My reason for building this project was to get practice and learn about any problems that will come up before making a bigger system.
Step 1: Get Materials
-Steel cart and some steel bars
-Plastic bins that cover about the same area as the cart
-Larger, deep plastic bin
-Water pump with a roll of tube that fits it
-Bag of pea gravel
-Gallon milk jug
-Whatever type of fish and plants you will want
-Hot glue gun
-Water proof glue
-Knife or scissors
Step 2: Make the Skeleton
Once the frame is made cut and attach the milk container. Cut across the handle, cut a big opening in the handle side, and cut a small opening near the top of the other side. This will be a funnel for the water coming out of the grow beds. Attach it to the frame with a zip tie through the handle and around the steel bar.
Lay the plywood pieces on the horizontal steel bars. These will support the cat litter boxes.
Step 3: Make the Grow Beds
Cut the plastic colander into fourths. Glue 1/4 of it over each of the two holes in the grow beds to keep the gravel from flowing out the hole. You don't need the rest of the colander.
Support the back of the drain funnel with zip ties from the corners of the grow beds.
Wash the pea gravel with water and put it in the grow beds. Then rinse it more until the water coming out is clear.
Step 4: Add the Fish Tank Stuff
Cut three pieces of hose: one to go from the pump up to the grow beds, and two to branch out into the beds. Drill a hole every couple inches on the two branching out hoses, and plug one end of each of them with hot glue. Connect all the hoses with the t-fitting and plug the pump on to the end of it's hose. If you pump can't lift the water high enough, shorten the hose as much as possible.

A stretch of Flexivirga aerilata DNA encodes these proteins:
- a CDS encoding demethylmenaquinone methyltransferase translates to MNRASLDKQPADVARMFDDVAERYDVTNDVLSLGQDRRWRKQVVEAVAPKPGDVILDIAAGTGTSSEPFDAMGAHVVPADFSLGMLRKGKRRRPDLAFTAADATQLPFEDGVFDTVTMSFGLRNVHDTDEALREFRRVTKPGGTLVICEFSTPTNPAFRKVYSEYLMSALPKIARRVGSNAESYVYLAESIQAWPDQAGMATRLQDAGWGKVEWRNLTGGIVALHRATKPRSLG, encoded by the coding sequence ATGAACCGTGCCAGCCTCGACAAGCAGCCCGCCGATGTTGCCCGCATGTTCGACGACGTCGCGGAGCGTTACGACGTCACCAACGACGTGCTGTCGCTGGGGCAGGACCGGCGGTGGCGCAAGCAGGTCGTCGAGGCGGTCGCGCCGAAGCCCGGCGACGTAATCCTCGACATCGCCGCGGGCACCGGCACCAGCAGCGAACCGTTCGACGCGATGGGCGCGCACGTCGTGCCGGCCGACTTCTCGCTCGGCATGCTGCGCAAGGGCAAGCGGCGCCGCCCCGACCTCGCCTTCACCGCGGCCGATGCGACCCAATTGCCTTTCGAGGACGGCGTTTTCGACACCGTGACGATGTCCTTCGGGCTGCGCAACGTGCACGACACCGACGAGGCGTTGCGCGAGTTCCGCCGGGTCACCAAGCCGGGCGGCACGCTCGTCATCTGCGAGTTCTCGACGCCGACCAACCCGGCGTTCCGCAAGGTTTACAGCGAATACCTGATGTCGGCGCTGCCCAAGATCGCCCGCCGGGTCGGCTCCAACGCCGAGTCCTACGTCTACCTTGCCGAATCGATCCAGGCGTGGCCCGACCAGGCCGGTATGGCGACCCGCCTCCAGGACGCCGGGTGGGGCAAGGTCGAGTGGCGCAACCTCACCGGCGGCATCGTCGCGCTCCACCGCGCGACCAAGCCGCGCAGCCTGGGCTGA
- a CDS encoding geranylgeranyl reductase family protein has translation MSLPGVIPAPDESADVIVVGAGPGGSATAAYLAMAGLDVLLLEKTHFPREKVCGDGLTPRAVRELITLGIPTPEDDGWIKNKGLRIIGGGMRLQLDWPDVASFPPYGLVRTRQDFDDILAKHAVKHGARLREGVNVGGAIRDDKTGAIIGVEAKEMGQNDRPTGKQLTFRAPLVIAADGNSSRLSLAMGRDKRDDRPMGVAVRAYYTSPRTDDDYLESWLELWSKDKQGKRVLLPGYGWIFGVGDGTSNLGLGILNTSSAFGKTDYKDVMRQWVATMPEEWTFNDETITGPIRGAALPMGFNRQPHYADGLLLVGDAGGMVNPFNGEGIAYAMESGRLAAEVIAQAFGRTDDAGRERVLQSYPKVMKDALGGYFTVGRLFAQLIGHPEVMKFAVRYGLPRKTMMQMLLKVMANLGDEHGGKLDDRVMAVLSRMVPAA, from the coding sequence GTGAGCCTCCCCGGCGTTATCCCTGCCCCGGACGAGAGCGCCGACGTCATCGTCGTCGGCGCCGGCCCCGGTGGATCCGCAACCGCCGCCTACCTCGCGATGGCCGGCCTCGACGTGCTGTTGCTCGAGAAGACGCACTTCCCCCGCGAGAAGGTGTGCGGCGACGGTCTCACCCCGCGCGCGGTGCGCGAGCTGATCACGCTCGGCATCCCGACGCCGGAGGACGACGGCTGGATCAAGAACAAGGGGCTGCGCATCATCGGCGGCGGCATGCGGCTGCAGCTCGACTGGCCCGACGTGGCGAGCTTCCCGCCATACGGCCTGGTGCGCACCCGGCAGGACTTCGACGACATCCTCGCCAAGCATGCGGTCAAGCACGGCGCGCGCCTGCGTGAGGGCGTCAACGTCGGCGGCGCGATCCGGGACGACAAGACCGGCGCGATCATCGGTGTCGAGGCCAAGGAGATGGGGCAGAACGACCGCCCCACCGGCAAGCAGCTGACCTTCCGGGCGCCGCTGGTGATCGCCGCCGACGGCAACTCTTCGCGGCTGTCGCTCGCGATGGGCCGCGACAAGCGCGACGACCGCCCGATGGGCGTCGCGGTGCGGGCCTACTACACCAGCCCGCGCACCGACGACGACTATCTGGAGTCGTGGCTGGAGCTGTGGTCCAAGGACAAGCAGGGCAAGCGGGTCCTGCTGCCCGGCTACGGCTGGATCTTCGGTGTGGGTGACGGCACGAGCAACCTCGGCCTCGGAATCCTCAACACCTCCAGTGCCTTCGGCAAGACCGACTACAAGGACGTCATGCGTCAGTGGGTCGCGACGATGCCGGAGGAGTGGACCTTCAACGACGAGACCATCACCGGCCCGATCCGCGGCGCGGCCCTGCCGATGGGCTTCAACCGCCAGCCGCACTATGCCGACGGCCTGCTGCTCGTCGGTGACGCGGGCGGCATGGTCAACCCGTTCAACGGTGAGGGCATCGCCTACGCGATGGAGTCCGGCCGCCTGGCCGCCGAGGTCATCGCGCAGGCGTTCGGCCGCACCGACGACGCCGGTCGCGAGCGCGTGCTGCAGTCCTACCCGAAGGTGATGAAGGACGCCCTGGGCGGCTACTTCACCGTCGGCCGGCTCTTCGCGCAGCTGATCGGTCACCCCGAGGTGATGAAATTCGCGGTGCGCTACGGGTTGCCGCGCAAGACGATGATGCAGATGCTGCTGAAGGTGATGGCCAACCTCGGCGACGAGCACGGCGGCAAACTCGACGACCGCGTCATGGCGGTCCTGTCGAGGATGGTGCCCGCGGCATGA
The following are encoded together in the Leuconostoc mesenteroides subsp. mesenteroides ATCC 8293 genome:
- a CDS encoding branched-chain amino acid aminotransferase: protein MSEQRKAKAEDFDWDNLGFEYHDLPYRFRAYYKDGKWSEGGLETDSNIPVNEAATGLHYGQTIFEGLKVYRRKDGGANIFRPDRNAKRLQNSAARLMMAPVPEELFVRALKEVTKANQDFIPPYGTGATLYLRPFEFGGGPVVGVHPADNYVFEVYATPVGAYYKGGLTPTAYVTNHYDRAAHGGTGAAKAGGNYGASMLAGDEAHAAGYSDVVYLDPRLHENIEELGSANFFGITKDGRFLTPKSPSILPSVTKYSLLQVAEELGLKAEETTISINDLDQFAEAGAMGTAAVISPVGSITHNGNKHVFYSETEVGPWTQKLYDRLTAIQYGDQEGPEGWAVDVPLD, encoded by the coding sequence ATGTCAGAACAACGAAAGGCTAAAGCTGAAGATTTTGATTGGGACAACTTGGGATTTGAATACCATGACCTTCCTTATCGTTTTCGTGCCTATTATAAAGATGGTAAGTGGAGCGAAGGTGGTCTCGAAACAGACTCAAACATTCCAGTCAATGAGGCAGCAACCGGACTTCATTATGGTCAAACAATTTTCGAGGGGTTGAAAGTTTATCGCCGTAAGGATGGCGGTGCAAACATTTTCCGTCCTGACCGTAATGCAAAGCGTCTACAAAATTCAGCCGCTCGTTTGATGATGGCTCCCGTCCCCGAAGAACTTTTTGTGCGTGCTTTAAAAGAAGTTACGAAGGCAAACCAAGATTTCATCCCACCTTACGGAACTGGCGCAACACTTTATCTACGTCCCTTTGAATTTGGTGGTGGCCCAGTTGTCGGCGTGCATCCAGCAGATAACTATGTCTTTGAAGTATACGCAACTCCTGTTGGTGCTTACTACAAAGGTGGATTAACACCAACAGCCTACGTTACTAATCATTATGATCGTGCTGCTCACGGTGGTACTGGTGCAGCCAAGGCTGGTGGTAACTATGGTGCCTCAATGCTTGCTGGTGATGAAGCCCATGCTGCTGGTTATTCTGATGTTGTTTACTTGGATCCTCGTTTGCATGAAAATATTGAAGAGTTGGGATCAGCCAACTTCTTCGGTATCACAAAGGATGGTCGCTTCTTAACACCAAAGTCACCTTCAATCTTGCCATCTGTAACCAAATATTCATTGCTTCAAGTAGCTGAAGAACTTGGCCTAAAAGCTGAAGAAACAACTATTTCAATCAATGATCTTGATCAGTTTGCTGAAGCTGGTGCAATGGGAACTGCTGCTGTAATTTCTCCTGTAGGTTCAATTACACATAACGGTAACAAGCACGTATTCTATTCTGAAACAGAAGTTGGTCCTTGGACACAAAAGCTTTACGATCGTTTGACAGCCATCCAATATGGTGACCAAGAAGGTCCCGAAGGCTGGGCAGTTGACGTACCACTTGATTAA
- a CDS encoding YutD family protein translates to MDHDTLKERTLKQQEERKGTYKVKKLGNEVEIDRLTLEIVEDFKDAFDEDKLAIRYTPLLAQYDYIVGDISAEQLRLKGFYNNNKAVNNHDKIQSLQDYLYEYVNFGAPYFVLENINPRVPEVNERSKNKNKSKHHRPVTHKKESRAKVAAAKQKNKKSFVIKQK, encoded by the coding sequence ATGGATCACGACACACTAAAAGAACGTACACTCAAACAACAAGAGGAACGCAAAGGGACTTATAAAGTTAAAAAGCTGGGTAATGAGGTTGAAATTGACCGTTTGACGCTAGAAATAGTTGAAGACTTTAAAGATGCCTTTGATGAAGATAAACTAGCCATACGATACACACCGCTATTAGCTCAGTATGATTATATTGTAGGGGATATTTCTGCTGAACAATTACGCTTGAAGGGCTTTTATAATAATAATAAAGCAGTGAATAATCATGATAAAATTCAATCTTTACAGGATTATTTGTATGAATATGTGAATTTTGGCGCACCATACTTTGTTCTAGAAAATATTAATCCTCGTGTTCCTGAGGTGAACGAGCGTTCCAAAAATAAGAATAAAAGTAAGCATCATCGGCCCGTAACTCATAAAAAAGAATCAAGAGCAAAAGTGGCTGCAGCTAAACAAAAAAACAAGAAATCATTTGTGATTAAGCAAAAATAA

Zip-tie the air pump on to the cart somewhere. Tape a rock to the end of the air hose for an anchor and drop it into the fish tank.
Step 5: Put in the Plants and Fish
Get a few fish. Mine are largemouth bass from a nearby lake. I made this choice because they are easy to catch. The main problem with these is that they jump out, so you need some type of a screen to put over the tank if you use them. I originally wanted to use perch or bluegill but the perch weren't biting and the bluegill were at a lake 20 minutes away. Make sure the aerator is on before you put in the fish so they don't die.
Step 6: Update + What I Learned
What I learned:
-A lot of the plants die after being transplanted into the system. Smaller, less established plants seem to do better. If they survive the transplantation they do very well. Make sure they get plenty of light, and keep the pump on. That helps a lot.
-The fish don't like to eat at first and are very picky about what they are fed. But after a week or two they eat better and will agressively take chunks of worm. A food source for the fish is one of the big things that needs to be worked out ahead of time, which I didn't do.
-The pea gravel must already have lots of bacteria because the fish didn't die from ammonia like some people thought they would.
-The fish love hiding spots and shade. They pack in so tight that it is hard to tell if they are all still in there. They also love to transcend their world and enter the relm of men (jump out of the water). So put a screen or lid of some kind on the tank to keep them in. I think each fish will only do this once though because they haven't done it since the first couple days.
-The whole thing seems very easy so far. Anyone can do it.